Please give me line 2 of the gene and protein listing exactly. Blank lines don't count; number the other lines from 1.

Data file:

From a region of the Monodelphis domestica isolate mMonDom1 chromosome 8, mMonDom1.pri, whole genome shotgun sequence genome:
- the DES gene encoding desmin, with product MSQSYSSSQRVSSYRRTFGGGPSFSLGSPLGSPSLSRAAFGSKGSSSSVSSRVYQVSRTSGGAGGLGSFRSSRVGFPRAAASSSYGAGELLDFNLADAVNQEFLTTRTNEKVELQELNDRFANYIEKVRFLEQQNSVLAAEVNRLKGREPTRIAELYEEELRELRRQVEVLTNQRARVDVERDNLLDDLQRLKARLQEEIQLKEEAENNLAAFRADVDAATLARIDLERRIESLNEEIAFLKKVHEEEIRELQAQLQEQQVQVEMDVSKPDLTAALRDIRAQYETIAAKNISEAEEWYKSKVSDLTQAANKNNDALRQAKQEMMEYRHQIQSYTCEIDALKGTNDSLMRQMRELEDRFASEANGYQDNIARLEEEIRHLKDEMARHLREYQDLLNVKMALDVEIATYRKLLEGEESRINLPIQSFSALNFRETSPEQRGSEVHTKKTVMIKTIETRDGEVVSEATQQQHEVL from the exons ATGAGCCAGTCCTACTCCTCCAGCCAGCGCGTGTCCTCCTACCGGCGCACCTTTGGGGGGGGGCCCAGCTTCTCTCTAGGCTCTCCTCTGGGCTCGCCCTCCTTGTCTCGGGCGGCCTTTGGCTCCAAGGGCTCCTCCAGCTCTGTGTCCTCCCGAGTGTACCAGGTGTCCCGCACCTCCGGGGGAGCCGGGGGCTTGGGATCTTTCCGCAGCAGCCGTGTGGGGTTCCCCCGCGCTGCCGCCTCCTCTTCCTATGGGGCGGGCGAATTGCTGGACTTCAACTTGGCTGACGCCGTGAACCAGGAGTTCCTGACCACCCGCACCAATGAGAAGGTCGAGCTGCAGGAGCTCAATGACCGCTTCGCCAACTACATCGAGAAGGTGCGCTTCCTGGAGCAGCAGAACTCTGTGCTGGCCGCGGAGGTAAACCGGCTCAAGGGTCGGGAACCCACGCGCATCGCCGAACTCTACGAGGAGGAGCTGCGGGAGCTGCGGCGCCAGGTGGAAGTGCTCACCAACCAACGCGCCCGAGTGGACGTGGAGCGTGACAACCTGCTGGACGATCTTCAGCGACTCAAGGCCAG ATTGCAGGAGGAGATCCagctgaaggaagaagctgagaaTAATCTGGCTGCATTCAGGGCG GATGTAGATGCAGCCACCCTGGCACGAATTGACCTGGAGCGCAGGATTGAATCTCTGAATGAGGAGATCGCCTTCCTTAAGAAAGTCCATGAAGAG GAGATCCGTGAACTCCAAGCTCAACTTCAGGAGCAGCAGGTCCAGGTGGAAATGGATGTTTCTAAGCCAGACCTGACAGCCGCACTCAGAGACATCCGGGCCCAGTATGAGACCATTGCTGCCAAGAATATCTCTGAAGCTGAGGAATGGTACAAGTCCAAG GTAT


- the DES gene encoding desmin, with product MSQSYSSSQRVSSYRRTFGGGPSFSLGSPLGSPSLSRAAFGSKGSSSSVSSRVYQVSRTSGGAGGLGSFRSSRVGFPRAAASSSYGAGELLDFNLADAVNQEFLTTRTNEKVELQELNDRFANYIEKVRFLEQQNSVLAAEVNRLKGREPTRIAELYEEELRELRRQVEVLTNQRARVDVERDNLLDDLQRLKARLQEEIQLKEEAENNLAAFRADVDAATLARIDLERRIESLNEEIAFLKKVHEEEIRELQAQLQEQQVQVEMDVSKPDLTAALRDIRAQYETIAAKNISEAEEWYKSKVSDLTQAANKNNDALRQAKQEMMEYRHQIQSYTCEIDALKGTNDSLMRQMRELEDRFASEANGYQDNIARLEEEIRHLKDEMARHLREYQDLLNVKMALDVEIATYRKLLEGEESRINLPIQSFSALNFRETSPEQRGSEVHTKKTVMIKTIETRDGEVVSEATQQQHEVL from the exons ATGAGCCAGTCCTACTCCTCCAGCCAGCGCGTGTCCTCCTACCGGCGCACCTTTGGGGGGGGGCCCAGCTTCTCTCTAGGCTCTCCTCTGGGCTCGCCCTCCTTGTCTCGGGCGGCCTTTGGCTCCAAGGGCTCCTCCAGCTCTGTGTCCTCCCGAGTGTACCAGGTGTCCCGCACCTCCGGGGGAGCCGGGGGCTTGGGATCTTTCCGCAGCAGCCGTGTGGGGTTCCCCCGCGCTGCCGCCTCCTCTTCCTATGGGGCGGGCGAATTGCTGGACTTCAACTTGGCTGACGCCGTGAACCAGGAGTTCCTGACCACCCGCACCAATGAGAAGGTCGAGCTGCAGGAGCTCAATGACCGCTTCGCCAACTACATCGAGAAGGTGCGCTTCCTGGAGCAGCAGAACTCTGTGCTGGCCGCGGAGGTAAACCGGCTCAAGGGTCGGGAACCCACGCGCATCGCCGAACTCTACGAGGAGGAGCTGCGGGAGCTGCGGCGCCAGGTGGAAGTGCTCACCAACCAACGCGCCCGAGTGGACGTGGAGCGTGACAACCTGCTGGACGATCTTCAGCGACTCAAGGCCAG ATTGCAGGAGGAGATCCagctgaaggaagaagctgagaaTAATCTGGCTGCATTCAGGGCG GATGTAGATGCAGCCACCCTGGCACGAATTGACCTGGAGCGCAGGATTGAATCTCTGAATGAGGAGATCGCCTTCCTTAAGAAAGTCCATGAAGAG GAGATCCGTGAACTCCAAGCTCAACTTCAGGAGCAGCAGGTCCAGGTGGAAATGGATGTTTCTAAGCCAGACCTGACAGCCGCACTCAGAGACATCCGGGCCCAGTATGAGACCATTGCTGCCAAGAATATCTCTGAAGCTGAGGAATGGTACAAGTCCAAG GTAT